Direct measures of assessment require students to demonstrate what they have learned through an instrument, like a paper, demonstration, portfolio, performance, or achievement test. This is different from indirect measures, which are proxies of what students have learned.
With indirect measures, the assessment information is filtered through the student or other party. A student can tell us what they think they learned through a survey, but it is their opinion of what they learned. Indirect measures are good at revealing what and how students learned.
The Dimensions of Learning and Assessment highlights the differences between direct and indirect assessment. Achievement tests are direct in that they allow students to demonstrate how much learning they have accumulated. By contrast, a degree or retention rate is, by itself, indirect because it is a consequence of learning. In most cases, we can be reasonably sure that a college graduate possesses the knowledge, skills, or attributes that we claim. But the degree is only a proxy, and provides little direct evidence of what a student has learned.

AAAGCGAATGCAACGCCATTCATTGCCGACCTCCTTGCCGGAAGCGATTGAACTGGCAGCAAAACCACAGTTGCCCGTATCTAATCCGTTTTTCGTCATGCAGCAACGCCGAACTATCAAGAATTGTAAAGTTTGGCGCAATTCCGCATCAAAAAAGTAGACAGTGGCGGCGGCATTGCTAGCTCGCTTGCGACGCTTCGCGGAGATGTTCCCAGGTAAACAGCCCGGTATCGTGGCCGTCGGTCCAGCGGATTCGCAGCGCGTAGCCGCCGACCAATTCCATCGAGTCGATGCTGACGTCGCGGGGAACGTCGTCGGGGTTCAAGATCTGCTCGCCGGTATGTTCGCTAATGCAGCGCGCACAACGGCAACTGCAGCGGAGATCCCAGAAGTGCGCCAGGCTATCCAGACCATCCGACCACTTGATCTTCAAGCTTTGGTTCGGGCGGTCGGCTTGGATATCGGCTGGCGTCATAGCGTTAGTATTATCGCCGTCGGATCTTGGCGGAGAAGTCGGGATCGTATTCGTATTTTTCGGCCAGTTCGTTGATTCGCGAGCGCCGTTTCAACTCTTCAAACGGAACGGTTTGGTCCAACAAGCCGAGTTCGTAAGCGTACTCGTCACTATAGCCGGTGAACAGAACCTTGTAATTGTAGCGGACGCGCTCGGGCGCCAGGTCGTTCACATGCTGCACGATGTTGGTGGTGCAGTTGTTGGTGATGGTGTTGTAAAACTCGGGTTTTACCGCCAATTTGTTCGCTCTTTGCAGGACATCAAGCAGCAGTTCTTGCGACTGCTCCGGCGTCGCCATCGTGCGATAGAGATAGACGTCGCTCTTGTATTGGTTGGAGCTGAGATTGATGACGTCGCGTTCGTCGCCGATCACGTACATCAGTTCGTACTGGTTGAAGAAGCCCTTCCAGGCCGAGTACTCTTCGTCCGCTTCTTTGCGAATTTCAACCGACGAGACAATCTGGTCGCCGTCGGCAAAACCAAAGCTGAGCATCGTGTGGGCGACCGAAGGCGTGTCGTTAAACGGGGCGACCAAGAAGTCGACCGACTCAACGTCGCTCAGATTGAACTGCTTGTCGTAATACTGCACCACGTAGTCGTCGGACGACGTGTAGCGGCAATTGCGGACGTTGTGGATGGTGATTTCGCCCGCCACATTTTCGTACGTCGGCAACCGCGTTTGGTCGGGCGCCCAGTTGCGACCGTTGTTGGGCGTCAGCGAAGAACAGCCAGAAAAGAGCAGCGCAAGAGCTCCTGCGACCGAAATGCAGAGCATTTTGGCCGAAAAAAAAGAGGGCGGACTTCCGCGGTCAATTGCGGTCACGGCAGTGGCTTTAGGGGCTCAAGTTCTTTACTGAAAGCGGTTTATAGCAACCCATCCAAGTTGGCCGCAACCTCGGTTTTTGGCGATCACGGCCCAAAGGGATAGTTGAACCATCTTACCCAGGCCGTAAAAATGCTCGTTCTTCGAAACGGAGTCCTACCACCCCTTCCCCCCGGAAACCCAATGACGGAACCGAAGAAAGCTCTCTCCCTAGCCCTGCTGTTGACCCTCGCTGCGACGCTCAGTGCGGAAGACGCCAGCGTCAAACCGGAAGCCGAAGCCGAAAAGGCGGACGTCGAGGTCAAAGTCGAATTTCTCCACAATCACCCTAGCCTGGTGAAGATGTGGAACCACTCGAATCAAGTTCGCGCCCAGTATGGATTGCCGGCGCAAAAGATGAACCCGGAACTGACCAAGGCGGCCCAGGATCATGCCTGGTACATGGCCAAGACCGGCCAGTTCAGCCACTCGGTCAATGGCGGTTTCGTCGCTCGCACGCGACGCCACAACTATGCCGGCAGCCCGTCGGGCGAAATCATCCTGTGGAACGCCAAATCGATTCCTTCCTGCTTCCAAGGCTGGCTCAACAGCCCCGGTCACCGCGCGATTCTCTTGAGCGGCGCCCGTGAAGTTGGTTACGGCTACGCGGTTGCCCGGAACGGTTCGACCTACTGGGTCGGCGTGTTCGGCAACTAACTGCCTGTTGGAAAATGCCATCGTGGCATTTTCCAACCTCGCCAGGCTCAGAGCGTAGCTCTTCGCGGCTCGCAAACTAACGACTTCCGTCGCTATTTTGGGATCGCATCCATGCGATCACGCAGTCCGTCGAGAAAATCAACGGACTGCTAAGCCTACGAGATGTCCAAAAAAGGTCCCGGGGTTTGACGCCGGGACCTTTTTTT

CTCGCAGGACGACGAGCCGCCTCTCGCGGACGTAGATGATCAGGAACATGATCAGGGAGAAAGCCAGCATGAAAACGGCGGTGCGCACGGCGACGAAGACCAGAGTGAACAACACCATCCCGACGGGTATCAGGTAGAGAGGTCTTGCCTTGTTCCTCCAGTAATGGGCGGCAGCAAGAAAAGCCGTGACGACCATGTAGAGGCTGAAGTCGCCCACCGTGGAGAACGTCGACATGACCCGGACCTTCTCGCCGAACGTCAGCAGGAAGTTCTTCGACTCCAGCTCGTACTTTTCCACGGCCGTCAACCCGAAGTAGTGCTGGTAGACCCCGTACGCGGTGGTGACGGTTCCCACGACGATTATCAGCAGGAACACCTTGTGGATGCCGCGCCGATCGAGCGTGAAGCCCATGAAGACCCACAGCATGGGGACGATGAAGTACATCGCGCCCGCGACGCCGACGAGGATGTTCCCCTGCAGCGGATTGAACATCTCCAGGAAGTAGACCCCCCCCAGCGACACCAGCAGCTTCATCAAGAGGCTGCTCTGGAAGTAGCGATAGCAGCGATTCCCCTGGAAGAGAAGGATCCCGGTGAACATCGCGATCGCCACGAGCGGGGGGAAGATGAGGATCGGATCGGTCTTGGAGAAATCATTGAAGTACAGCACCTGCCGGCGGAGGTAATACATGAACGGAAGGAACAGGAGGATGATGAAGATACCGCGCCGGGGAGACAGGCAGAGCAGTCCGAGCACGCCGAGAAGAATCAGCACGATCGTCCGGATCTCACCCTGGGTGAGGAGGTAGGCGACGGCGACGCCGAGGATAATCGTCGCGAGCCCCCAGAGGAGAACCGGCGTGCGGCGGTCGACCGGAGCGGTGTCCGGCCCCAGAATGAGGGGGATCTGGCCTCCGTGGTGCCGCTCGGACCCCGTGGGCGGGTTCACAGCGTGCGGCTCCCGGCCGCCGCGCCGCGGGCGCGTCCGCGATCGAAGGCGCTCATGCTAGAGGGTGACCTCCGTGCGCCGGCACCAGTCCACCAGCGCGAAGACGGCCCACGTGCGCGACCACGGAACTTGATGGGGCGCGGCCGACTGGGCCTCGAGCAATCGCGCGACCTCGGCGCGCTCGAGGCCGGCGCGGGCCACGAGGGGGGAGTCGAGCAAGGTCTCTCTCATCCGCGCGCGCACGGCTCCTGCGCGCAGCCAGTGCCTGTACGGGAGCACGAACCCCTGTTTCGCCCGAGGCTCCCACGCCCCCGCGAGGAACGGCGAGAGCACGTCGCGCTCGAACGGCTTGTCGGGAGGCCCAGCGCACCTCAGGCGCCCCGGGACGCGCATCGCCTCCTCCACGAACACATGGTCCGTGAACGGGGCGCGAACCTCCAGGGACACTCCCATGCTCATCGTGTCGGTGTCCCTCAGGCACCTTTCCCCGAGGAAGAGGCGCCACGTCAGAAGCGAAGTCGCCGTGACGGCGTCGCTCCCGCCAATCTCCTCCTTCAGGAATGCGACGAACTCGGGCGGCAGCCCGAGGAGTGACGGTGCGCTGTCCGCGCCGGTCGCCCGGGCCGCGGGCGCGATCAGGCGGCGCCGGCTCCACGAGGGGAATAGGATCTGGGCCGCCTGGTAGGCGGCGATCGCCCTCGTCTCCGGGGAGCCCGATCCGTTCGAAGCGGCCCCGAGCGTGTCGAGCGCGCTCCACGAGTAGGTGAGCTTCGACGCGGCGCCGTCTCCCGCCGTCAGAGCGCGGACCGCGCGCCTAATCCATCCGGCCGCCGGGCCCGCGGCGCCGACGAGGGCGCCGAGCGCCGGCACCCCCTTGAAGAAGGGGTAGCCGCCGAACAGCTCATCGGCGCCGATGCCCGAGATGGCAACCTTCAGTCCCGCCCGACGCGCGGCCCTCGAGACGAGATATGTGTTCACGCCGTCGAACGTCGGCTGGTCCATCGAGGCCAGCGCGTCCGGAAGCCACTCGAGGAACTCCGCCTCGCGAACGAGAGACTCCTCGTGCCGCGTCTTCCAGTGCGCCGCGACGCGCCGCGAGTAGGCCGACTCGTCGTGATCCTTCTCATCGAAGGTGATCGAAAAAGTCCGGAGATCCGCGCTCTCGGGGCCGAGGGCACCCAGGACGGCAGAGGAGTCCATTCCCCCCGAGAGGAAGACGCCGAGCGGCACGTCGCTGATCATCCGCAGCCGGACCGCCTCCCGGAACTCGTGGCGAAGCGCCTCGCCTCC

Another way to think about the difference is by thinking of a filter. With direct measures, the assessment information obtained is provided directly to the instructor through the instrument. Thus, direct evidence tells us what students know and can do, and even how well.